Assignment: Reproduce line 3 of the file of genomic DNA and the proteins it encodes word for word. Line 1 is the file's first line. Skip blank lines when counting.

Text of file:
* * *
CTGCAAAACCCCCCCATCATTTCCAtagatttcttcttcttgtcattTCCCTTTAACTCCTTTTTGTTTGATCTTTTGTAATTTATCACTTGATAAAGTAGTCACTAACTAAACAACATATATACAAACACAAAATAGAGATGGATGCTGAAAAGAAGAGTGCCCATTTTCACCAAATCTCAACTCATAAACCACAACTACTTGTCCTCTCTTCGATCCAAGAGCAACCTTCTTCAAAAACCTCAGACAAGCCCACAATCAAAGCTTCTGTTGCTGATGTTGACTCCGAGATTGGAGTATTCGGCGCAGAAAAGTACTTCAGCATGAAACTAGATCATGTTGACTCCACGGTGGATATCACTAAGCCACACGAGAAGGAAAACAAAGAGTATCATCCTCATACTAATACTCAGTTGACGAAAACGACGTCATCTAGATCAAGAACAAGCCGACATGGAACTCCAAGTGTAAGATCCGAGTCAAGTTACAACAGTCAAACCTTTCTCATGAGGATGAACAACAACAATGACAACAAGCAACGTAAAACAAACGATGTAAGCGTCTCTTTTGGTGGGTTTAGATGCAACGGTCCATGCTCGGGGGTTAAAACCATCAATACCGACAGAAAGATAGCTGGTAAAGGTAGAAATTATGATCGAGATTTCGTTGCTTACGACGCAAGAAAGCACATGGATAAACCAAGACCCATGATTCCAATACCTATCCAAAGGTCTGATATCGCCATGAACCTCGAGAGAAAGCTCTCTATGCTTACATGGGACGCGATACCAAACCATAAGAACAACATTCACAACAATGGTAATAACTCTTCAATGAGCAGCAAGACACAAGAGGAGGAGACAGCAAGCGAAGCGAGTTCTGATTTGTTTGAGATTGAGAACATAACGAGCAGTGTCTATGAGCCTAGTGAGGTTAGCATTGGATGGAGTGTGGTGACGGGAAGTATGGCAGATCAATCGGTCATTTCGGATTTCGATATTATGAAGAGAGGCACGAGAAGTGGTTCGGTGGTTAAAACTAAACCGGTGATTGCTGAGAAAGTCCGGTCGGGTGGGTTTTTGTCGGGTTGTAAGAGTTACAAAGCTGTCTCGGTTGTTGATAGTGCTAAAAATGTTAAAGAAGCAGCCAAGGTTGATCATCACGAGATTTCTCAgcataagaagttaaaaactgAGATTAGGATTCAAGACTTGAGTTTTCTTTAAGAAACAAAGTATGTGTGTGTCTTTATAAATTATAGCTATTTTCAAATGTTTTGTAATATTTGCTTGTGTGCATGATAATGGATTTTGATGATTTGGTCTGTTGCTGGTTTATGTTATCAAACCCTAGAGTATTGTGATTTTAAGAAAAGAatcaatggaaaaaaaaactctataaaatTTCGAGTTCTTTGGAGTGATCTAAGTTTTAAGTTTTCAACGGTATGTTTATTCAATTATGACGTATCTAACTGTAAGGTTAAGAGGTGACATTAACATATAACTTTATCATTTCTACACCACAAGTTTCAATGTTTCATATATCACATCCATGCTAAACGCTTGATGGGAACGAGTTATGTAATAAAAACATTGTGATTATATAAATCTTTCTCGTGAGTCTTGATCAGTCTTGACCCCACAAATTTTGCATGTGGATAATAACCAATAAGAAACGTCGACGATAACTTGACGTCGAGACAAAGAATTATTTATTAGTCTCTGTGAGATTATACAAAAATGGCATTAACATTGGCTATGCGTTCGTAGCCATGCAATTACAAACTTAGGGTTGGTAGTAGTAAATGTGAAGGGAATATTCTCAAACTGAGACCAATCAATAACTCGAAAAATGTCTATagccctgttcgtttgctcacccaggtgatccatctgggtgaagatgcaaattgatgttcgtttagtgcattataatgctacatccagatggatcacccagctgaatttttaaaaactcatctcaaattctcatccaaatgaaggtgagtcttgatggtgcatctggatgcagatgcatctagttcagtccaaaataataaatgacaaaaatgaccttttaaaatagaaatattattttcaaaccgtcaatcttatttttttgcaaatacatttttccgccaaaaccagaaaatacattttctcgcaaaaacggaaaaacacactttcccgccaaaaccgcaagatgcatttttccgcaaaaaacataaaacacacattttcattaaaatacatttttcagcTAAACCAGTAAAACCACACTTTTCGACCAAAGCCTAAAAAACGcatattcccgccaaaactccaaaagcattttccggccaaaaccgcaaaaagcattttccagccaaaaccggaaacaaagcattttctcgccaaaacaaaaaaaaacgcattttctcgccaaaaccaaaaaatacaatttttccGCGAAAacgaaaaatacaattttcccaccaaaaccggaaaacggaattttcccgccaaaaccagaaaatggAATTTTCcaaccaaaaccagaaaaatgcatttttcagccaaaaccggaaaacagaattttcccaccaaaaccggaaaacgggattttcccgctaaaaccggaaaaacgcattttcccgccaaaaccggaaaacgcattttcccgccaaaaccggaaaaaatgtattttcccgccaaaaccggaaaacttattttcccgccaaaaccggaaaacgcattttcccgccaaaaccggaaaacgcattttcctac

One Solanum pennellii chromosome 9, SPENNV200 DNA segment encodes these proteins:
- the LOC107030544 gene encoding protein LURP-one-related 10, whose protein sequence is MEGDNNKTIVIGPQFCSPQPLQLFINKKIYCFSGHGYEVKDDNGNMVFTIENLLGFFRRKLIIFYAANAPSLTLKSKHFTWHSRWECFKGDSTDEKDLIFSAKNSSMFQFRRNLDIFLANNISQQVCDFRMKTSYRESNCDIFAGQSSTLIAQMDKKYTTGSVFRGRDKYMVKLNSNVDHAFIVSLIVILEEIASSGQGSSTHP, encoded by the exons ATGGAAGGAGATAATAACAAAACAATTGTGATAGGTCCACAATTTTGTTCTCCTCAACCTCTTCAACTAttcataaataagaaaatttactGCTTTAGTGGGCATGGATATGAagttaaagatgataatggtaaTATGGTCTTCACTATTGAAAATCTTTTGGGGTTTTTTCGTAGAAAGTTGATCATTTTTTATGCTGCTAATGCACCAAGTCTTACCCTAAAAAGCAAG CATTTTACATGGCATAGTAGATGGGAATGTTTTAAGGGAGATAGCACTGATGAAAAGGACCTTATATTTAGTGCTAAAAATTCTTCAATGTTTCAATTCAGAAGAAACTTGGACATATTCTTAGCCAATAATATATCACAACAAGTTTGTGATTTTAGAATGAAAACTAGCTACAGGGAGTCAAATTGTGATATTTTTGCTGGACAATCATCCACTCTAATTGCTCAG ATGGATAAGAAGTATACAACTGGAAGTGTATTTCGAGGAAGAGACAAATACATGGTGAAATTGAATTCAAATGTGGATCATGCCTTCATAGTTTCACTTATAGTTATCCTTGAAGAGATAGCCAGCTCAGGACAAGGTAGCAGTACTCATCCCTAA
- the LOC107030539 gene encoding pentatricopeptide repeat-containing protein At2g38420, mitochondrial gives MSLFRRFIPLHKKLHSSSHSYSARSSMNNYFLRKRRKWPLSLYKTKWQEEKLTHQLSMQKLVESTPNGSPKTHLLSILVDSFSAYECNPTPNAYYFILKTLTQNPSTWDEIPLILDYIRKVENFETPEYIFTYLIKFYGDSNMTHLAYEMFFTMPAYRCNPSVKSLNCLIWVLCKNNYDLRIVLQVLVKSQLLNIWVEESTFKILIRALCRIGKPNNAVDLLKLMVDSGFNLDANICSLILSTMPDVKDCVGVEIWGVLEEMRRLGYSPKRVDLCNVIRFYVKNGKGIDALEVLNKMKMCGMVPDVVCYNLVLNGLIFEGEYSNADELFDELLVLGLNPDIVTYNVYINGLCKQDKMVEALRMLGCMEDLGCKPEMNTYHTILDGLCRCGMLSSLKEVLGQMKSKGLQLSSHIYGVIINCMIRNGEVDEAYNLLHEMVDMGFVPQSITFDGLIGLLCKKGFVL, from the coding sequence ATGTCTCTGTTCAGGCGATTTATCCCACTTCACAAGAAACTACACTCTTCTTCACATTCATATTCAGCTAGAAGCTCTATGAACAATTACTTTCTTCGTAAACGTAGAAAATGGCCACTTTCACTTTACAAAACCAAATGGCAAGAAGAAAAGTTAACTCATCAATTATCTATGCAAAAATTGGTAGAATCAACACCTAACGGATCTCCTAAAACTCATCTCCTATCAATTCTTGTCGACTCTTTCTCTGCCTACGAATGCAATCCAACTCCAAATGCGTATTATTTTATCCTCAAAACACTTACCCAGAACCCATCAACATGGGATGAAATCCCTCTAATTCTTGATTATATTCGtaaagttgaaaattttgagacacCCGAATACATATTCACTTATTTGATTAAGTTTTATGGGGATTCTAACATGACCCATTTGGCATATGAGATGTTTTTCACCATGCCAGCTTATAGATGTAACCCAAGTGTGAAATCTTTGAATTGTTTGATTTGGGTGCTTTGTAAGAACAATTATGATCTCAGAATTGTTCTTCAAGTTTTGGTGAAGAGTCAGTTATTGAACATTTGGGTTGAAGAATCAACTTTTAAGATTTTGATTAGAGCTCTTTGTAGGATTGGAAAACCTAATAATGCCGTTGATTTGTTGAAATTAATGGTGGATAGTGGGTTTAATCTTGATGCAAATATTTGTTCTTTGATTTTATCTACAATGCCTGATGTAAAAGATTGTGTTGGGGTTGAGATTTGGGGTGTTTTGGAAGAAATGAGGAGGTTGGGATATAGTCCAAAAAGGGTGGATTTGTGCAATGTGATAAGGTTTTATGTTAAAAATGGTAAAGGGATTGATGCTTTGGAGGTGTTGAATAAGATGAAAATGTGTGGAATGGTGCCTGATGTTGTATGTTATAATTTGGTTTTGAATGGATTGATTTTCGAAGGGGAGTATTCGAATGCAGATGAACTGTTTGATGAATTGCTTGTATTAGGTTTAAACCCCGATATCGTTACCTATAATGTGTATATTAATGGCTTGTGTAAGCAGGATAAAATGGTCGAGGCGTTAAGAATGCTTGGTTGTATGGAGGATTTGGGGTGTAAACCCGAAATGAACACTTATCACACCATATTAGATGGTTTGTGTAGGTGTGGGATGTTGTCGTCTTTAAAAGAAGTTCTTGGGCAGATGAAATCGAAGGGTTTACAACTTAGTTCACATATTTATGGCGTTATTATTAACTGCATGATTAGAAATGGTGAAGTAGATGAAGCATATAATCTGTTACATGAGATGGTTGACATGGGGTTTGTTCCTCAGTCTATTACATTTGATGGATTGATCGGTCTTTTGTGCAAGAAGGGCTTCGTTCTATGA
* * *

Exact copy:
- the LOC107030544 gene encoding protein LURP-one-related 10, whose protein sequence is MEGDNNKTIVIGPQFCSPQPLQLFINKKIYCFSGHGYEVKDDNGNMVFTIENLLGFFRRKLIIFYAANAPSLTLKSKHFTWHSRWECFKGDSTDEKDLIFSAKNSSMFQFRRNLDIFLANNISQQVCDFRMKTSYRESNCDIFAGQSSTLIAQMDKKYTTGSVFRGRDKYMVKLNSNVDHAFIVSLIVILEEIASSGQGSSTHP, encoded by the exons ATGGAAGGAGATAATAACAAAACAATTGTGATAGGTCCACAATTTTGTTCTCCTCAACCTCTTCAACTAttcataaataagaaaatttactGCTTTAGTGGGCATGGATATGAagttaaagatgataatggtaaTATGGTCTTCACTATTGAAAATCTTTTGGGGTTTTTTCGTAGAAAGTTGATCATTTTTTATGCTGCTAATGCACCAAGTCTTACCCTAAAAAGCAAG CATTTTACATGGCATAGTAGATGGGAATGTTTTAAGGGAGATAGCACTGATGAAAAGGACCTTATATTTAGTGCTAAAAATTCTTCAATGTTTCAATTCAGAAGAAACTTGGACATATTCTTAGCCAATAATATATCACAACAAGTTTGTGATTTTAGAATGAAAACTAGCTACAGGGAGTCAAATTGTGATATTTTTGCTGGACAATCATCCACTCTAATTGCTCAG ATGGATAAGAAGTATACAACTGGAAGTGTATTTCGAGGAAGAGACAAATACATGGTGAAATTGAATTCAAATGTGGATCATGCCTTCATAGTTTCACTTATAGTTATCCTTGAAGAGATAGCCAGCTCAGGACAAGGTAGCAGTACTCATCCCTAA